Article  Google Scholar 

  • Harris JA, van Diggelen R (2006) Ecological restoration as a project for global society. In: van Andel J, Aronson J (ed) Restoration Ecology. Blackwell Publishing, Malden, MA, pp 3–15

    Google Scholar 

  • Folk RL (1980) Petrology of Sedimentary Rocks. Hemphill publishing, Austin, Texas, 184 p

    Google Scholar 

  • Folk RL, Ward WC (1957) Brazos river bar: a study in the significance of grain-size parameters. J Sed Petrol 27:3–27

    Google Scholar 

  • Kim JH (1994) Theory and practice for restoration of damaged ecosystems. Nat Conserv 88:1–5

    Google Scholar 

  • Koo BJ, Je JG (2002) A preliminary study on changes in macrobenthic assemblages in the fenced experimental plots for restoring tidal marsh, Hogok-Ri tidal flat, West Coast of Korea. Ocean and Polar Res 24:63–71

    Article  Google Scholar 

  • Je JG (2002) Restoration needs for coastal vegetated ecosystems in Korea: an introduction. Ocean and Polar Res 24:33–37

    Article  Google Scholar 

  • Levin LA, Talllley D, Thayer G (1996) Succession of macrobenthos in a created salt marsh. Mar Ecol Prog Ser 141:67–82

    Article  Google Scholar 

  • Lieberman N, Matheja A, Zimmermann C (1997) Foreland stabilisation under waves in shallow tidal waters. In: Abstract of the 2nd Indian National Conference on Harbour and Ocean Engineering, Thiruvananthapuram, India, pp 1236–1245

  • McNulty IB (1985) Rapid osmotic adjustment by asucculent halophyte to saline shock. Plant physiol 78:100–103

    Article  Google Scholar 

  • Mitsch WJ, Wu X, Nairn RW, Weihe PE, Wang N, Deal R, Boucher CE (1998) Creating and restoring wetlands: a whole ecosystem experiment in self-design. BioScience 48:1019–1030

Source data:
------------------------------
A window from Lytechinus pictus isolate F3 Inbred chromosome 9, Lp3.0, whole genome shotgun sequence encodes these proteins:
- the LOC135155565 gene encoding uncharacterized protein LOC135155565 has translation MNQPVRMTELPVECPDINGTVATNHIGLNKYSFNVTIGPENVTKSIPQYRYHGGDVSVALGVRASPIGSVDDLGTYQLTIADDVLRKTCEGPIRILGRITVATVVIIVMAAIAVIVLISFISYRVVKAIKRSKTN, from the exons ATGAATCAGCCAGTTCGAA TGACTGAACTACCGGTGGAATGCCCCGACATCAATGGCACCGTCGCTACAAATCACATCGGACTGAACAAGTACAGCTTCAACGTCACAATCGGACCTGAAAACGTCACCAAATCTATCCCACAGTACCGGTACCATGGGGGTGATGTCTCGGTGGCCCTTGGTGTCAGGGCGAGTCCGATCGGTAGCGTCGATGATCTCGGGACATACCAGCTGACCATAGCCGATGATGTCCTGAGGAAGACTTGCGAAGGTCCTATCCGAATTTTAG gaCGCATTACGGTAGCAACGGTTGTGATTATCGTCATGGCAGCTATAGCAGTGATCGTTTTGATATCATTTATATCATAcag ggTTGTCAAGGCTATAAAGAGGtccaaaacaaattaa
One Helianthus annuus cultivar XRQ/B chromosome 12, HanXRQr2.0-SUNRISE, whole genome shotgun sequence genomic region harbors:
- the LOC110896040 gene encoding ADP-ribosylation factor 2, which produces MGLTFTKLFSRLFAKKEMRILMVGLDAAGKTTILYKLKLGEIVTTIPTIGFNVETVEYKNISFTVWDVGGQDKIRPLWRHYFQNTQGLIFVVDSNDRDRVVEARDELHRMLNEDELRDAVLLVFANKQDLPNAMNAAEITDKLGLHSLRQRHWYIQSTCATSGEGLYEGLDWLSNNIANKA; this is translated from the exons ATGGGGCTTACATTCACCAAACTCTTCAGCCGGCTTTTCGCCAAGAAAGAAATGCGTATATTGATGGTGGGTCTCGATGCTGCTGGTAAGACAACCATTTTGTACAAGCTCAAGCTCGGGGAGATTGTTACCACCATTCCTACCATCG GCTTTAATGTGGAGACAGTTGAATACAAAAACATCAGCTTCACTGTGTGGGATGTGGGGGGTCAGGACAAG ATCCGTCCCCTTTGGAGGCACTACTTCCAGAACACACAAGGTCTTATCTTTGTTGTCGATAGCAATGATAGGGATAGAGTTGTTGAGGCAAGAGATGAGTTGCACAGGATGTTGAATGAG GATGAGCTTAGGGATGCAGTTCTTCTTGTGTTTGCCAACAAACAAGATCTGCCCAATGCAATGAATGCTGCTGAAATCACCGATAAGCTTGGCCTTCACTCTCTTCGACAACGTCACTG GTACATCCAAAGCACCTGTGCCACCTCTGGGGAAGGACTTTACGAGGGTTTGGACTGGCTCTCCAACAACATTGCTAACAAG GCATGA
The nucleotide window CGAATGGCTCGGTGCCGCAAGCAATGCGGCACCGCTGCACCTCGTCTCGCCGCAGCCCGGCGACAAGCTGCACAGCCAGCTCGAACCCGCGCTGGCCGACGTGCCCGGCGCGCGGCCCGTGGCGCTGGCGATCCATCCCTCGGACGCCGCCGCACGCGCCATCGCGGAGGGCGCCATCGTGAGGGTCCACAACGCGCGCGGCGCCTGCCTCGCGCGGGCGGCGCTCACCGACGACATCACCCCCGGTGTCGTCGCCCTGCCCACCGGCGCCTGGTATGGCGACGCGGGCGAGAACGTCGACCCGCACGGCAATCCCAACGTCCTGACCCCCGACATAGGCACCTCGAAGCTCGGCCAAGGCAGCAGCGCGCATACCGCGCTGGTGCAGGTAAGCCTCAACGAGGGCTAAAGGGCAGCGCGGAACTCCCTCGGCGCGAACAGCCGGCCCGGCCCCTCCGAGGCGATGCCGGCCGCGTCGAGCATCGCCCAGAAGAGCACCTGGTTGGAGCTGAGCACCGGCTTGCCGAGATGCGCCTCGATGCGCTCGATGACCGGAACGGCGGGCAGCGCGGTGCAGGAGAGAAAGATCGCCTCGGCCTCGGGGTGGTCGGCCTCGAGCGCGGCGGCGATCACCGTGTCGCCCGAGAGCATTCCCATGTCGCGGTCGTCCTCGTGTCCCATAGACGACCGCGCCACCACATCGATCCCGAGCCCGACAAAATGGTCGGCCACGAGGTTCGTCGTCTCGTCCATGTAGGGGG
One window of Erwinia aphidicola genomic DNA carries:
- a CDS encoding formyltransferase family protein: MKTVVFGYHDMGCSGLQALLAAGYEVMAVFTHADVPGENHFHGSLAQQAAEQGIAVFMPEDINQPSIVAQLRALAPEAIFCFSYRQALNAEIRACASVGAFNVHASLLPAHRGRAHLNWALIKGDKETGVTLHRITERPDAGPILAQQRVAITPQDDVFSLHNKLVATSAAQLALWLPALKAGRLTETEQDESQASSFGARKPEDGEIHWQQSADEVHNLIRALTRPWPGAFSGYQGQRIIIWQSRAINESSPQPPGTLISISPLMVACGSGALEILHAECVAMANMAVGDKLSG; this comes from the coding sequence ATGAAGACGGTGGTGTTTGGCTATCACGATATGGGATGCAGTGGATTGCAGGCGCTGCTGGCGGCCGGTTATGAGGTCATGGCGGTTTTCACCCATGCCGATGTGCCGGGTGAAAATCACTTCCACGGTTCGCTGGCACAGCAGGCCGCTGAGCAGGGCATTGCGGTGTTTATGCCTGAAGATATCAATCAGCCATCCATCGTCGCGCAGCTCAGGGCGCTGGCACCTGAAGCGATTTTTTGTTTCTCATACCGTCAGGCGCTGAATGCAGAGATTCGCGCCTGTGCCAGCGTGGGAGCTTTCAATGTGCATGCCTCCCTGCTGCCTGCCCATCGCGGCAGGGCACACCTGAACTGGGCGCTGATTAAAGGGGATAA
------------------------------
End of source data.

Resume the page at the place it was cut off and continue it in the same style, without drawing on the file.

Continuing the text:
Article  Google Scholar 

  • Nair VD, Graetz DA, Reddy KR, Olila OC (2001) Soil development in phosphate-mined created wetlands of Florida, USA. Wetlands 21:232–239

    Article  Google Scholar 

  • Sacco J, Seneca ED, Wentworth T (1994) Infaunal community development of artificially established salt marshes in North Carolina. Estuaries 17:489–500

    Article  Google Scholar 

  • Scarton F, Day JWJr, Rismondo A, Cecconi G, Are D (2000) Effects of an intertidal sediment fence on sediment elevation and vegetation distribution in a Venice (Italy) lagoon salt marsh. Ecol Eng 16:223–233

    Article  Google Scholar 

  • Schubauer JP, Hopkinson CS (1984) Above- and belowground emergent macrophyte production and turnover in a coastal marsh ecosystem, Georgia. Limnol Oceanogr 29:1052–1065

    Article  Google Scholar 

  • Statistics Korea (2010)

  • Zedler JB (1988) Salt marsh restoration: lessons from California. In: Cairns J (ed) Rehabilitating damaged ecosystems. CRC Press, Boca Raton, FL, pp 123–138

    Google Scholar 

  • Zedler JB (2001) Introduction. In: Zedler JB (ed) Handbook for Restoring Tidal Wetlands. CRC Press, Boca Raton, pp 1–38

    Google Scholar 

Download references

Author information

Authors and Affiliations


Corresponding author

Correspondence to Bon Joo Koo.

Rights and permissions

Reprints and Permissions

About this article

Cite this article

Koo, B.J., Je, J.G. & Woo, H.J. Experimental restoration of a salt marsh with some comments on ecological restoration of coastal vegetated ecosystems in Korea. Ocean Sci. J. 46, 47–53 (2011).

Download citation

  • Received:

  • Revised:

  • Accepted:

  • Published:

  • Issue Date:

  • DOI:

Key words